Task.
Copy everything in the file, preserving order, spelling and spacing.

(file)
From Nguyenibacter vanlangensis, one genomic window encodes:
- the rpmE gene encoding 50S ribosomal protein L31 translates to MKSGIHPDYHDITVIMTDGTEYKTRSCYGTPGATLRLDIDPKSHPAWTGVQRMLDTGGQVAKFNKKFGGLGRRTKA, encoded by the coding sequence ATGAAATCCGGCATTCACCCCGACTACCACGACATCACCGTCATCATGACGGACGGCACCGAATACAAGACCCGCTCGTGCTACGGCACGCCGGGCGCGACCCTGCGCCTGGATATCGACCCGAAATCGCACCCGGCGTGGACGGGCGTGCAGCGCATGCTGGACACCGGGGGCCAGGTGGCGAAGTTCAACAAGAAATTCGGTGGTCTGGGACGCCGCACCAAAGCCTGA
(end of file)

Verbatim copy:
From Nguyenibacter vanlangensis, one genomic window encodes:
- the rpmE gene encoding 50S ribosomal protein L31 translates to MKSGIHPDYHDITVIMTDGTEYKTRSCYGTPGATLRLDIDPKSHPAWTGVQRMLDTGGQVAKFNKKFGGLGRRTKA, encoded by the coding sequence ATGAAATCCGGCATTCACCCCGACTACCACGACATCACCGTCATCATGACGGACGGCACCGAATACAAGACCCGCTCGTGCTACGGCACGCCGGGCGCGACCCTGCGCCTGGATATCGACCCGAAATCGCACCCGGCGTGGACGGGCGTGCAGCGCATGCTGGACACCGGGGGCCAGGTGGCGAAGTTCAACAAGAAATTCGGTGGTCTGGGACGCCGCACCAAAGCCTGA